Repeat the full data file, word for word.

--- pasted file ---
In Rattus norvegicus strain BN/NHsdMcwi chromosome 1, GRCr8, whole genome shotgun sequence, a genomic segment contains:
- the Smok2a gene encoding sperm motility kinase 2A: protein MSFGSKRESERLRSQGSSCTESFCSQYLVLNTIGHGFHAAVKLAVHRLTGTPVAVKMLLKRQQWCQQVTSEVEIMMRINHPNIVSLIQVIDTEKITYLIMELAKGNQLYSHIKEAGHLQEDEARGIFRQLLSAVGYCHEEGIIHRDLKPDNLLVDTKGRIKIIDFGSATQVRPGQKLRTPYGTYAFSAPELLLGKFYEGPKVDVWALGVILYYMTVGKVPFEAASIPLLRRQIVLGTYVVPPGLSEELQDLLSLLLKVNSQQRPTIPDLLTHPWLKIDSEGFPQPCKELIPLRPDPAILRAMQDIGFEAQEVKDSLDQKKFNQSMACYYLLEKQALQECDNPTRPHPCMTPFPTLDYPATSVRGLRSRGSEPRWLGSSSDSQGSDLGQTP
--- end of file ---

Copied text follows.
In Rattus norvegicus strain BN/NHsdMcwi chromosome 1, GRCr8, whole genome shotgun sequence, a genomic segment contains:
- the Smok2a gene encoding sperm motility kinase 2A: protein MSFGSKRESERLRSQGSSCTESFCSQYLVLNTIGHGFHAAVKLAVHRLTGTPVAVKMLLKRQQWCQQVTSEVEIMMRINHPNIVSLIQVIDTEKITYLIMELAKGNQLYSHIKEAGHLQEDEARGIFRQLLSAVGYCHEEGIIHRDLKPDNLLVDTKGRIKIIDFGSATQVRPGQKLRTPYGTYAFSAPELLLGKFYEGPKVDVWALGVILYYMTVGKVPFEAASIPLLRRQIVLGTYVVPPGLSEELQDLLSLLLKVNSQQRPTIPDLLTHPWLKIDSEGFPQPCKELIPLRPDPAILRAMQDIGFEAQEVKDSLDQKKFNQSMACYYLLEKQALQECDNPTRPHPCMTPFPTLDYPATSVRGLRSRGSEPRWLGSSSDSQGSDLGQTP